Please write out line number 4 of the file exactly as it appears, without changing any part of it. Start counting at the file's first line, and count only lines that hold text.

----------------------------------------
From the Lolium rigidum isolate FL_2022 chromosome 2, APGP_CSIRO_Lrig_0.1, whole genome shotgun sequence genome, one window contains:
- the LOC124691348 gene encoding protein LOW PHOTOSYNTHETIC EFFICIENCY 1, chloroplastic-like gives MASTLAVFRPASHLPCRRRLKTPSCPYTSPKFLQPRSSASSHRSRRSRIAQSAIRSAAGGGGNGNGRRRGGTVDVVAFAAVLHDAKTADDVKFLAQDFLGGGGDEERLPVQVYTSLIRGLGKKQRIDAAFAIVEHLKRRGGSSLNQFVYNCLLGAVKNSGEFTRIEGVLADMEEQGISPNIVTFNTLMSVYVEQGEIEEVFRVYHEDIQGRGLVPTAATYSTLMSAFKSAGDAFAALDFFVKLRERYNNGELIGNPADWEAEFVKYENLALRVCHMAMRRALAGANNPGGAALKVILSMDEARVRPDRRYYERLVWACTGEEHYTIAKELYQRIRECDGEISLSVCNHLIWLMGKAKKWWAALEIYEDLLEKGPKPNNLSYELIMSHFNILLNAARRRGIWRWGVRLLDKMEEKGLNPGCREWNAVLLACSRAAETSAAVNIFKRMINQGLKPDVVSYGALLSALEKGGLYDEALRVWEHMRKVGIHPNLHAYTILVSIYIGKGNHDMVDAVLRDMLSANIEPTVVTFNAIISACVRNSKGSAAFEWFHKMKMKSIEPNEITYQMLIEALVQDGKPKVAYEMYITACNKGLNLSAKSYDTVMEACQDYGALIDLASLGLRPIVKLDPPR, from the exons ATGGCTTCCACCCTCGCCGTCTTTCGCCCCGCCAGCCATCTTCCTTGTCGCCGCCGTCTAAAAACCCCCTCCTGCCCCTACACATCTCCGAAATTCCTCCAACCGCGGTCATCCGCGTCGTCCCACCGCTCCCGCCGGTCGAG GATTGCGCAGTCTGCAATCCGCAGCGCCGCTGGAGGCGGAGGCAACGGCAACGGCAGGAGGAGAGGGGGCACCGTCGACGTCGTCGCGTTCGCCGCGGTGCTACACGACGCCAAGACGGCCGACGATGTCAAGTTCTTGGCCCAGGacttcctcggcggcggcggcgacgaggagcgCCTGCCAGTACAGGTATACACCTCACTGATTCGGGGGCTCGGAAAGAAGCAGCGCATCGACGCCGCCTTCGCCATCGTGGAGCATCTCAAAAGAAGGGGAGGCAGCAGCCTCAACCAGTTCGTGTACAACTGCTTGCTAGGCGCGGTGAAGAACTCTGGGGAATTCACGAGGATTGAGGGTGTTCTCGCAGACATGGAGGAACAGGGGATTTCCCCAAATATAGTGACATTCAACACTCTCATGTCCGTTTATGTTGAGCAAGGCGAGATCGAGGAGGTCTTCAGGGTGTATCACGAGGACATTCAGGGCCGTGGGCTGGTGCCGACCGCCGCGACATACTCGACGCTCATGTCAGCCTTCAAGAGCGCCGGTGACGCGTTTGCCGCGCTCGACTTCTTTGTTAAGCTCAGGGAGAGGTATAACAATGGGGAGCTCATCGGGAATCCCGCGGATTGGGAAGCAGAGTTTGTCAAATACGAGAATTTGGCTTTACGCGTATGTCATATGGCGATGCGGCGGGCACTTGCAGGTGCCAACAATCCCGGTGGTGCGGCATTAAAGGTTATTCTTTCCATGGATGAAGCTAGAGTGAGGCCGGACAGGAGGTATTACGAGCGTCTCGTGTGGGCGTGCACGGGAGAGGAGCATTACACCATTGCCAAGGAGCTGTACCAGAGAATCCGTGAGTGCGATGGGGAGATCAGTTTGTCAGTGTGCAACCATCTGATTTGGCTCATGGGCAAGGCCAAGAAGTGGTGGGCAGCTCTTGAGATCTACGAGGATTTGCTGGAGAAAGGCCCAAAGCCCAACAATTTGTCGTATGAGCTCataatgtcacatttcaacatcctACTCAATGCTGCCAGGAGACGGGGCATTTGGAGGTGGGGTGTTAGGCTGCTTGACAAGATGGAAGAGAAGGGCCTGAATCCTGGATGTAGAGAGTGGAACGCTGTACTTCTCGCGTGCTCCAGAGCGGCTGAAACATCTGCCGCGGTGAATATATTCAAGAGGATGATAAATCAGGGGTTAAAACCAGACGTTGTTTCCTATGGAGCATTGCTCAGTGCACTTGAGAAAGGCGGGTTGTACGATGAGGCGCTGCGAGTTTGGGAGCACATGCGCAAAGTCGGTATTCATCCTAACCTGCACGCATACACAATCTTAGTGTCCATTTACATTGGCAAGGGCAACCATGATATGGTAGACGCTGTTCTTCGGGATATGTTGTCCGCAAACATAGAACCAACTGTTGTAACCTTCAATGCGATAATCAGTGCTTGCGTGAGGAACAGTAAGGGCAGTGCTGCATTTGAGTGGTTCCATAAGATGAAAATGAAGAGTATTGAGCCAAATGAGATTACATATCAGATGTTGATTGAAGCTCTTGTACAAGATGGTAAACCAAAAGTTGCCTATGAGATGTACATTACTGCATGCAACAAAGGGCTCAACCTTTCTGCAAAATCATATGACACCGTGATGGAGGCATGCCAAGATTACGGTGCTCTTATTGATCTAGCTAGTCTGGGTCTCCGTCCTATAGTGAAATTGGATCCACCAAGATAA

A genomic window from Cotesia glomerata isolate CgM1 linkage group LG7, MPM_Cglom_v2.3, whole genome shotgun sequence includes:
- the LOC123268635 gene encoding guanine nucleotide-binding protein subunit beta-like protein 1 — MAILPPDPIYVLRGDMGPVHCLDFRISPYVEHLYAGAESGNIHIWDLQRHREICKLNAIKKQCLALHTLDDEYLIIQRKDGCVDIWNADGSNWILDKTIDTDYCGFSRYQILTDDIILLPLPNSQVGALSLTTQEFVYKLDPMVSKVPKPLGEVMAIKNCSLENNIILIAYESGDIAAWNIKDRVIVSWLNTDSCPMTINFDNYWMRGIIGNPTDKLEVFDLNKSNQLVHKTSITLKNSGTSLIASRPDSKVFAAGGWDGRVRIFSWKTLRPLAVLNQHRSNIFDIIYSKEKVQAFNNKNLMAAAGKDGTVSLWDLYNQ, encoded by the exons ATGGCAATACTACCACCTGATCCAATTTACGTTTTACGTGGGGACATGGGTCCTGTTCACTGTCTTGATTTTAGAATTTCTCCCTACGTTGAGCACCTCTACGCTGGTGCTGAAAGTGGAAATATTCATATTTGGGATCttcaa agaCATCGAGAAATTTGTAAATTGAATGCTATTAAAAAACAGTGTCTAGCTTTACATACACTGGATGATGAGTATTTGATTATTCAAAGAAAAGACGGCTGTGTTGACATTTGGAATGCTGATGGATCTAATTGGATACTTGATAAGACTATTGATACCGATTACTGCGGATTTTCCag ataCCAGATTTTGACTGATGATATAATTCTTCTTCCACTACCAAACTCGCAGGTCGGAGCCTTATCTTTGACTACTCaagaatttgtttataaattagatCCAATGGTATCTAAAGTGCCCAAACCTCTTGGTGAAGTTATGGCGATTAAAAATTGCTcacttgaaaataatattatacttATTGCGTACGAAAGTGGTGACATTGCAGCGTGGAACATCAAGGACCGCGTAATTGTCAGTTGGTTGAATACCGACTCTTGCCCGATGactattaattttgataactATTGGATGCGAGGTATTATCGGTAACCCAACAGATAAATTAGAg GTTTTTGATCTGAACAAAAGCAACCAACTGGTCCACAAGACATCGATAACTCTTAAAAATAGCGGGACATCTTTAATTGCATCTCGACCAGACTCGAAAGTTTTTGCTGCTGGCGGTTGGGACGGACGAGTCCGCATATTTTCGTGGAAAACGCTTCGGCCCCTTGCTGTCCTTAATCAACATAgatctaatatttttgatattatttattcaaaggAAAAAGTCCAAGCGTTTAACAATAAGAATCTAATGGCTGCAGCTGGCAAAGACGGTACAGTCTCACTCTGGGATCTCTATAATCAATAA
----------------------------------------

- the LOC123268635 gene encoding guanine nucleotide-binding protein subunit beta-like protein 1 — MAILPPDPIYVLRGDMGPVHCLDFRISPYVEHLYAGAESGNIHIWDLQRHREICKLNAIKKQCLALHTLDDEYLIIQRKDGCVDIWNADGSNWILDKTIDTDYCGFSRYQILTDDIILLPLPNSQVGALSLTTQEFVYKLDPMVSKVPKPLGEVMAIKNCSLENNIILIAYESGDIAAWNIKDRVIVSWLNTDSCPMTINFDNYWMRGIIGNPTDKLEVFDLNKSNQLVHKTSITLKNSGTSLIASRPDSKVFAAGGWDGRVRIFSWKTLRPLAVLNQHRSNIFDIIYSKEKVQAFNNKNLMAAAGKDGTVSLWDLYNQ, encoded by the exons ATGGCAATACTACCACCTGATCCAATTTACGTTTTACGTGGGGACATGGGTCCTGTTCACTGTCTTGATTTTAGAATTTCTCCCTACGTTGAGCACCTCTACGCTGGTGCTGAAAGTGGAAATATTCATATTTGGGATCttcaa agaCATCGAGAAATTTGTAAATTGAATGCTATTAAAAAACAGTGTCTAGCTTTACATACACTGGATGATGAGTATTTGATTATTCAAAGAAAAGACGGCTGTGTTGACATTTGGAATGCTGATGGATCTAATTGGATACTTGATAAGACTATTGATACCGATTACTGCGGATTTTCCag ataCCAGATTTTGACTGATGATATAATTCTTCTTCCACTACCAAACTCGCAGGTCGGAGCCTTATCTTTGACTACTCaagaatttgtttataaattagatCCAATGGTATCTAAAGTGCCCAAACCTCTTGGTGAAGTTATGGCGATTAAAAATTGCTcacttgaaaataatattatacttATTGCGTACGAAAGTGGTGACATTGCAGCGTGGAACATCAAGGACCGCGTAATTGTCAGTTGGTTGAATACCGACTCTTGCCCGATGactattaattttgataactATTGGATGCGAGGTATTATCGGTAACCCAACAGATAAATTAGAg GTTTTTGATCTGAACAAAAGCAACCAACTGGTCCACAAGACATCGATAACTCTTAAAAATAGCGGGACATCTTTAATTGCATCTCGACCAGACTCGAAAGTTTTTGCTGCTGGCGGTTGGGACGGACGAGTCCGCATATTTTCGTGGAAAACGCTTCGGCCCCTTGCTGTCCTTAATCAACATAgatctaatatttttgatattatttattcaaaggAAAAAGTCCAAGCGTTTAACAATAAGAATCTAATGGCTGCAGCTGGCAAAGACGGTACAGTCTCACTCTGGGATCTCTATAATCAATAA